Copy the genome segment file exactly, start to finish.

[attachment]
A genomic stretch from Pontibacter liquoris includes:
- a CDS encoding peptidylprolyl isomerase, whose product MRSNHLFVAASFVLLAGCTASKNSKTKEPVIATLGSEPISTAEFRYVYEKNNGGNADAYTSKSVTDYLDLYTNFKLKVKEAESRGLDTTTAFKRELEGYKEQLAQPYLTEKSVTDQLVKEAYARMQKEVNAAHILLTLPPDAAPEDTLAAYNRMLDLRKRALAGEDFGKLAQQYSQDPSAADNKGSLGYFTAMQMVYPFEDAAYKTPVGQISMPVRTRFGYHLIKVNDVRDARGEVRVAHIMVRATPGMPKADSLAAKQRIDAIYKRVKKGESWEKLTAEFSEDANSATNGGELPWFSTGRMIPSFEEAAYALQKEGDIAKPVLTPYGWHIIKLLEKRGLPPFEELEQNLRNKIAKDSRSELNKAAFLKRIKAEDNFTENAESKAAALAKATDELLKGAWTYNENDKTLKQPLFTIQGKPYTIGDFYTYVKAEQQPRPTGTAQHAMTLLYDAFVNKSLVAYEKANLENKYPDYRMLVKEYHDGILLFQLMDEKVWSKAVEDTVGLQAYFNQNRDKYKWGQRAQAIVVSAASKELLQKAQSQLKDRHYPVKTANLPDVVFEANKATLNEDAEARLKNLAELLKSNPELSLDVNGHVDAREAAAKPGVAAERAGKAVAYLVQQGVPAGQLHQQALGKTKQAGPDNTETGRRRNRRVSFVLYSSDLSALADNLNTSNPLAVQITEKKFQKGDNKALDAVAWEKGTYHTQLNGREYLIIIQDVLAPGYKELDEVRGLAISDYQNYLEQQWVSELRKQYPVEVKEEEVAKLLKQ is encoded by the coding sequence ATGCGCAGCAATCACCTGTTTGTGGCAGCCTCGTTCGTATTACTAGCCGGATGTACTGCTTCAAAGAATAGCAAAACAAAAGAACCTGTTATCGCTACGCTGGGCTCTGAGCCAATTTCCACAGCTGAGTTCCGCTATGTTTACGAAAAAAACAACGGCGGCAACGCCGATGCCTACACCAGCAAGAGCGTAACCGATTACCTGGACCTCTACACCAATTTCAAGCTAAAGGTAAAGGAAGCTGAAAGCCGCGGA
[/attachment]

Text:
A genomic stretch from Pontibacter liquoris includes:
- a CDS encoding peptidylprolyl isomerase, whose product MRSNHLFVAASFVLLAGCTASKNSKTKEPVIATLGSEPISTAEFRYVYEKNNGGNADAYTSKSVTDYLDLYTNFKLKVKEAESRGLDTTTAFKRELEGYKEQLAQPYLTEKSVTDQLVKEAYARMQKEVNAAHILLTLPPDAAPEDTLAAYNRMLDLRKRALAGEDFGKLAQQYSQDPSAADNKGSLGYFTAMQMVYPFEDAAYKTPVGQISMPVRTRFGYHLIKVNDVRDARGEVRVAHIMVRATPGMPKADSLAAKQRIDAIYKRVKKGESWEKLTAEFSEDANSATNGGELPWFSTGRMIPSFEEAAYALQKEGDIAKPVLTPYGWHIIKLLEKRGLPPFEELEQNLRNKIAKDSRSELNKAAFLKRIKAEDNFTENAESKAAALAKATDELLKGAWTYNENDKTLKQPLFTIQGKPYTIGDFYTYVKAEQQPRPTGTAQHAMTLLYDAFVNKSLVAYEKANLENKYPDYRMLVKEYHDGILLFQLMDEKVWSKAVEDTVGLQAYFNQNRDKYKWGQRAQAIVVSAASKELLQKAQSQLKDRHYPVKTANLPDVVFEANKATLNEDAEARLKNLAELLKSNPELSLDVNGHVDAREAAAKPGVAAERAGKAVAYLVQQGVPAGQLHQQALGKTKQAGPDNTETGRRRNRRVSFVLYSSDLSALADNLNTSNPLAVQITEKKFQKGDNKALDAVAWEKGTYHTQLNGREYLIIIQDVLAPGYKELDEVRGLAISDYQNYLEQQWVSELRKQYPVEVKEEEVAKLLKQ is encoded by the coding sequence ATGCGCAGCAATCACCTGTTTGTGGCAGCCTCGTTCGTATTACTAGCCGGATGTACTGCTTCAAAGAATAGCAAAACAAAAGAACCTGTTATCGCTACGCTGGGCTCTGAGCCAATTTCCACAGCTGAGTTCCGCTATGTTTACGAAAAAAACAACGGCGGCAACGCCGATGCCTACACCAGCAAGAGCGTAACCGATTACCTGGACCTCTACACCAATTTCAAGCTAAAGGTAAAGGAAGCTGAAAGCCGCGGA